Many business owners invest their personal wealth where they feel most comfortable—which often means investments related to their core business: be that by industry, asset class or even country.
However, this understandable strategy can create cross-correlation risks between corporate holdings and the owner’s personal investment portfolio.
Imagine you're an owner in real estate and have built a successful business and deep knowledge of related businesses and investments. You've bought bonds or shares of companies you know well—you're familiar with the history, the business strategy, have a sense of management skill and therefore feel comfortable about its future performance. You, as a real estate company owner, would be more likely to buy bonds or shares to other real estate companies, either horizontally (competitors) or vertically (construction).
However, other more subtle correlation risks can occur: investing in commodities that are linked to construction or related logistics companies or some retail (Home Depot) investments all concentrate risk to real estate downturns.
This is largely intuitive—but there are also further correlation risks. For example, the real estate industry is sensitive to interest rate changes. Owners of real estate firms should be aware of having equities in other industries sensitive to interest rates, such as stocks related to consumer discretionary spending. It could make sense to have an ‘overweight’ allocation to financial services stocks—those tend to rise when interest rates rise and provides a natural hedge to the negative business impact from a risking rate cycle.
Aggregated wealth reviews
This uses real estate as an example but every sector will have obvious and less obvious risk correlations between other companies and industries, and even to the stage of the economic cycle.
The key is to amalgamate all wealth together for a risk review—not managing personal savings and investments independently—either from themselves or independent of the business itself.
If there are strong reasons why individuals wish to keep a collection of assets that have this cross-correlation of risk then risk management techniques could be overlaid across the combined portfolio to mitigate risk (such as the use of interest rate swaps in this example).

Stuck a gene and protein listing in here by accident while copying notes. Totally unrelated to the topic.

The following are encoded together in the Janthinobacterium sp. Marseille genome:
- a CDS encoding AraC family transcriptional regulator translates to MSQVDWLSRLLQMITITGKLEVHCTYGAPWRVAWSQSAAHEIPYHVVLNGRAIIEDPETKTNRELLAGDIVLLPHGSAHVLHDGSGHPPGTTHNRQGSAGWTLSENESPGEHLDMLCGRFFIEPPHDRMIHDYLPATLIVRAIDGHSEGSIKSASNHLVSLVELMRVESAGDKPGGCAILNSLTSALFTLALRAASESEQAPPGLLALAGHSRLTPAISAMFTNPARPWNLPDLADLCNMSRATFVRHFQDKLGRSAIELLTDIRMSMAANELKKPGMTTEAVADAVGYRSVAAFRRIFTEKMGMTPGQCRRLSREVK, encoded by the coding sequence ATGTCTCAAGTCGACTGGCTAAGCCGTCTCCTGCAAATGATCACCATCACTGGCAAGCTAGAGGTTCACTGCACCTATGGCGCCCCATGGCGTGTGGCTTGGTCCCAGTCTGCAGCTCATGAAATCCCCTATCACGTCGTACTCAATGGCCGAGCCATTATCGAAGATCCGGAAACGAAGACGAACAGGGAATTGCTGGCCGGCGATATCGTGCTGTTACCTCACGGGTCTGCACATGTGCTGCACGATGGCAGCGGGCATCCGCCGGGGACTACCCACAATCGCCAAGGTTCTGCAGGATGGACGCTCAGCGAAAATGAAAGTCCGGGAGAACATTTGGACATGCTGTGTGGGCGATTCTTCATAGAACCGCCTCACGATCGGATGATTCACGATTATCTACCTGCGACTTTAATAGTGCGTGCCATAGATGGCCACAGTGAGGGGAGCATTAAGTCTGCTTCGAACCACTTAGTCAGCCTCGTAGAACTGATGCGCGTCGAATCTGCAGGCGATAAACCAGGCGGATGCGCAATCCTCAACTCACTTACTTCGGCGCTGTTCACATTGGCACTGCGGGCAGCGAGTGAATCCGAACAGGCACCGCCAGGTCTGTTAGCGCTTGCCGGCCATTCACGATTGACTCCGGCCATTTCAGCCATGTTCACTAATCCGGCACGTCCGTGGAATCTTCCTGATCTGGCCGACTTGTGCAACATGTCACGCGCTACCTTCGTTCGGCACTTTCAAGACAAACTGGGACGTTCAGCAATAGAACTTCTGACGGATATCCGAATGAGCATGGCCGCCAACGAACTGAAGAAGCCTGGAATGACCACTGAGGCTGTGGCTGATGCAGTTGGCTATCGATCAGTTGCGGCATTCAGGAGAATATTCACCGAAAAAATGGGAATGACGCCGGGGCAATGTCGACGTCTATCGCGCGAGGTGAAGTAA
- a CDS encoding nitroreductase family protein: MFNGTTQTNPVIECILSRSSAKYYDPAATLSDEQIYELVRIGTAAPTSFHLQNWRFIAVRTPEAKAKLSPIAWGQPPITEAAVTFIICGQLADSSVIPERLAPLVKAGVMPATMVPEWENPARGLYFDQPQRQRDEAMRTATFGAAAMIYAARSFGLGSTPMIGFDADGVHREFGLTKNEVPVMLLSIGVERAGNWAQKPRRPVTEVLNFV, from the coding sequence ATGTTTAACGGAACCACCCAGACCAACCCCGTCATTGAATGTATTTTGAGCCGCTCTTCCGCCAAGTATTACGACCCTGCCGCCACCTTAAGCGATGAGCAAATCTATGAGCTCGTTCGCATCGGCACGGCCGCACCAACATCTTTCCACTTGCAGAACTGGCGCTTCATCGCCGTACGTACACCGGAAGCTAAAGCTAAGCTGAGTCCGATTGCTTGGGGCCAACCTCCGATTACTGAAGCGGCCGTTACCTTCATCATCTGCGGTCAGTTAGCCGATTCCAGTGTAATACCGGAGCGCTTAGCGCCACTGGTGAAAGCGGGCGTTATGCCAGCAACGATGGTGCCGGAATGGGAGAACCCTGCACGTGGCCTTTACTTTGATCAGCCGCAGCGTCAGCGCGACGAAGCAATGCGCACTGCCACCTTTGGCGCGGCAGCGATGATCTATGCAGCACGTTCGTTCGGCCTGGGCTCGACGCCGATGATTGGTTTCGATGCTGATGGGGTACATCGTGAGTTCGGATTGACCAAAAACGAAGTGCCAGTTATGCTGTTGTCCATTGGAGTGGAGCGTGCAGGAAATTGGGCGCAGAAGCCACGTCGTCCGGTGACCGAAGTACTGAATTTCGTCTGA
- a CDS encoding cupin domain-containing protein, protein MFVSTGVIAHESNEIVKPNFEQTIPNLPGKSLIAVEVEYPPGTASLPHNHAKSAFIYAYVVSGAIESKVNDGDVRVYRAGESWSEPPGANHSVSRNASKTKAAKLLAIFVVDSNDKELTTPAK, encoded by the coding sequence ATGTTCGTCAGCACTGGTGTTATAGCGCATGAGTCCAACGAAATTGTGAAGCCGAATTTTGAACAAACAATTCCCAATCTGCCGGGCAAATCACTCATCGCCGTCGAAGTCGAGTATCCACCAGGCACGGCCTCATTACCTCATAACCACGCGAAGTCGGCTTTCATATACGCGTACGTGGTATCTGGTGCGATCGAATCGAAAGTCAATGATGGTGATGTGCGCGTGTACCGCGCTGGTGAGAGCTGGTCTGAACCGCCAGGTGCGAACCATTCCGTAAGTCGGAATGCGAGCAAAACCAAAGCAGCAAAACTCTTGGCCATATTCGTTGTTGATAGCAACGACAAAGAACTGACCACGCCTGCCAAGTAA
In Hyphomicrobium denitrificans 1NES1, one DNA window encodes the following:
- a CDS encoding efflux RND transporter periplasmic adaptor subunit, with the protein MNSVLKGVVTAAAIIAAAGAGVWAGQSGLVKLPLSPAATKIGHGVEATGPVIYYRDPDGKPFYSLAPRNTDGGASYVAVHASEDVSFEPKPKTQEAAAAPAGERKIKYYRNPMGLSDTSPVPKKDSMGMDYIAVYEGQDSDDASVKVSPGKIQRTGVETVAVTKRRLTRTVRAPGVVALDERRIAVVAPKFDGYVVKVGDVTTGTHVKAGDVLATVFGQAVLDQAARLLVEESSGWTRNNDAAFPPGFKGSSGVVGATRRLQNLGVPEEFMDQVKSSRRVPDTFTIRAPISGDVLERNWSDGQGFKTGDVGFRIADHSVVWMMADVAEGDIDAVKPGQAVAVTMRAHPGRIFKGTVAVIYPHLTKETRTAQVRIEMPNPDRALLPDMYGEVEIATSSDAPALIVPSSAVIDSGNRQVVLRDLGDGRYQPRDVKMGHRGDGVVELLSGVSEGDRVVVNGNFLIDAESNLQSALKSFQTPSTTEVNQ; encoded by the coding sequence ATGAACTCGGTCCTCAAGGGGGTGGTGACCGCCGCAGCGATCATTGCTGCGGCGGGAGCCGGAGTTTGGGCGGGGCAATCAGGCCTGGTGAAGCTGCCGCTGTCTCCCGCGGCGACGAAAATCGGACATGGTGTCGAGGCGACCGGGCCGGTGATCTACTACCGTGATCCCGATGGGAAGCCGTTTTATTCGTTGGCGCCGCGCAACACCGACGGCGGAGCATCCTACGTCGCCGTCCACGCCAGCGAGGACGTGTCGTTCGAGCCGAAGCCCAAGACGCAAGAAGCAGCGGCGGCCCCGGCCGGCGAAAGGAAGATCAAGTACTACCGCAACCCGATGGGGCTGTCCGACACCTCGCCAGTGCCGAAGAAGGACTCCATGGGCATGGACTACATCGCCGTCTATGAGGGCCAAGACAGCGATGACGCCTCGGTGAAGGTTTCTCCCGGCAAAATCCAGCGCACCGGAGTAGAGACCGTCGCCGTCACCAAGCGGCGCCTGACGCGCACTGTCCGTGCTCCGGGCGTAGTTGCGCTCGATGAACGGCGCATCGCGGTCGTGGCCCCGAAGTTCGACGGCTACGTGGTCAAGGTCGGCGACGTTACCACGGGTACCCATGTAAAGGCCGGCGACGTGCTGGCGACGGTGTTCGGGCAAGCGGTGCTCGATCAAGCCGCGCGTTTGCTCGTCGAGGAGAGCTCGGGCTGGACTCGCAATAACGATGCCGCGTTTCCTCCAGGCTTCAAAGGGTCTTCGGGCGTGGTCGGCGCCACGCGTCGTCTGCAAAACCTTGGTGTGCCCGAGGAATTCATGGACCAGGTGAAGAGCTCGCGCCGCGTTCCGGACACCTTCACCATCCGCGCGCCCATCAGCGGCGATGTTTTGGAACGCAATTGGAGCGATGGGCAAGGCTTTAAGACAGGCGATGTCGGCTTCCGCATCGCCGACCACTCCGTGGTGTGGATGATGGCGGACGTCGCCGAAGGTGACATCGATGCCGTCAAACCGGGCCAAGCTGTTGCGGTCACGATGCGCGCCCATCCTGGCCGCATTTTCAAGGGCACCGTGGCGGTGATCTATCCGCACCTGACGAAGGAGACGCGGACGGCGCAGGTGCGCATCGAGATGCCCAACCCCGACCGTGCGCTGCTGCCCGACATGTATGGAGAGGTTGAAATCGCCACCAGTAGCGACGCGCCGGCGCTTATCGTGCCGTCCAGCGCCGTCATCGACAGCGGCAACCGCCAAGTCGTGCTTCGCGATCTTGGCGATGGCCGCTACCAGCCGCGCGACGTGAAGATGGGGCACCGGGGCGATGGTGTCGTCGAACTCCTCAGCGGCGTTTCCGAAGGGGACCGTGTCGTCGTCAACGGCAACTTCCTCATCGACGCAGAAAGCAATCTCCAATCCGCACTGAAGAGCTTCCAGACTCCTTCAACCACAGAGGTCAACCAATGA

Portfolios will also be exposed to location risk too, either regionally or within the US more broadly. Personal investments can get exposure to other regions that the business cannot and it is important that individuals diversify wealth exposure to other regions. However, this can add another layer of discomfort as many will have little knowledge of investments in other regions, countries or even continents and so, therefore, their perception of the risks of such investments is greater than the reality. There are all sorts of assets for different risk appetites and experts can help diversify location risk through either onshore and offshore products.
Diversification and risk
Diversification strategies should ease concentration risks but the first step is being aware of the inherent investment biases that can be at play. This is where independent advisors come in: they can provide an expert and bias-free investment solution that minimizes and mitigates risk correlations.
It should be noted that diversification means different types of risk, but not necessarily adding risk to the portfolio.
As well as identifying the concentration of risks, the review of the cross-corporate and personal investment should also incorporate a sense check on the risk sensitivity of the portfolio (as well as the tax efficiency of the structures used).
Depending on the time horizon of the investors’ expectations and the required outcome for investment performance, it may make sense to increase the allocation of higher-risk investments that will not only bring diversification but also higher potential returns.